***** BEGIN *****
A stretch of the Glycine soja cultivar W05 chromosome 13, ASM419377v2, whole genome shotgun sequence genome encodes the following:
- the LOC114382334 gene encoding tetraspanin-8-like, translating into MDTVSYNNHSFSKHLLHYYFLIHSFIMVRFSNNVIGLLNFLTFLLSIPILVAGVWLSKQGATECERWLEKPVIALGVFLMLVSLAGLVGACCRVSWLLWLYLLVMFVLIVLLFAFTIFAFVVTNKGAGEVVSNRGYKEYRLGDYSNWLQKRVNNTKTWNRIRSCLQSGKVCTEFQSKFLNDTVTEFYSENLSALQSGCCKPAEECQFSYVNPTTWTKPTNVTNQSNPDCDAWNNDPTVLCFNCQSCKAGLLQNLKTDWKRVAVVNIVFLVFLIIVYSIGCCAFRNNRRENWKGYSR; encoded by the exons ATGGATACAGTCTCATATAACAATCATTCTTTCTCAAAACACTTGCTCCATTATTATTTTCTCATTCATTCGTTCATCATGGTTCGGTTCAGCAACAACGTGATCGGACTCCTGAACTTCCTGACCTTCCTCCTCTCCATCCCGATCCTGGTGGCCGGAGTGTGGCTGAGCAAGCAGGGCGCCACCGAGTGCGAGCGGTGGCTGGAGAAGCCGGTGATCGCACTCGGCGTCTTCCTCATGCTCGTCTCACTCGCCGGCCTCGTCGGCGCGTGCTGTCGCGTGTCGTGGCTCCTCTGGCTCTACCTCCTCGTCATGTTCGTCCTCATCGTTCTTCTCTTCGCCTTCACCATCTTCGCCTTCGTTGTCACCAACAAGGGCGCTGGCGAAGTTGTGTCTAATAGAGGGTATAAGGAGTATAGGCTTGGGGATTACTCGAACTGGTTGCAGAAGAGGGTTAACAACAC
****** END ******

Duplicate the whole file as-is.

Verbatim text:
A stretch of the Glycine soja cultivar W05 chromosome 13, ASM419377v2, whole genome shotgun sequence genome encodes the following:
- the LOC114382334 gene encoding tetraspanin-8-like, translating into MDTVSYNNHSFSKHLLHYYFLIHSFIMVRFSNNVIGLLNFLTFLLSIPILVAGVWLSKQGATECERWLEKPVIALGVFLMLVSLAGLVGACCRVSWLLWLYLLVMFVLIVLLFAFTIFAFVVTNKGAGEVVSNRGYKEYRLGDYSNWLQKRVNNTKTWNRIRSCLQSGKVCTEFQSKFLNDTVTEFYSENLSALQSGCCKPAEECQFSYVNPTTWTKPTNVTNQSNPDCDAWNNDPTVLCFNCQSCKAGLLQNLKTDWKRVAVVNIVFLVFLIIVYSIGCCAFRNNRRENWKGYSR; encoded by the exons ATGGATACAGTCTCATATAACAATCATTCTTTCTCAAAACACTTGCTCCATTATTATTTTCTCATTCATTCGTTCATCATGGTTCGGTTCAGCAACAACGTGATCGGACTCCTGAACTTCCTGACCTTCCTCCTCTCCATCCCGATCCTGGTGGCCGGAGTGTGGCTGAGCAAGCAGGGCGCCACCGAGTGCGAGCGGTGGCTGGAGAAGCCGGTGATCGCACTCGGCGTCTTCCTCATGCTCGTCTCACTCGCCGGCCTCGTCGGCGCGTGCTGTCGCGTGTCGTGGCTCCTCTGGCTCTACCTCCTCGTCATGTTCGTCCTCATCGTTCTTCTCTTCGCCTTCACCATCTTCGCCTTCGTTGTCACCAACAAGGGCGCTGGCGAAGTTGTGTCTAATAGAGGGTATAAGGAGTATAGGCTTGGGGATTACTCGAACTGGTTGCAGAAGAGGGTTAACAACAC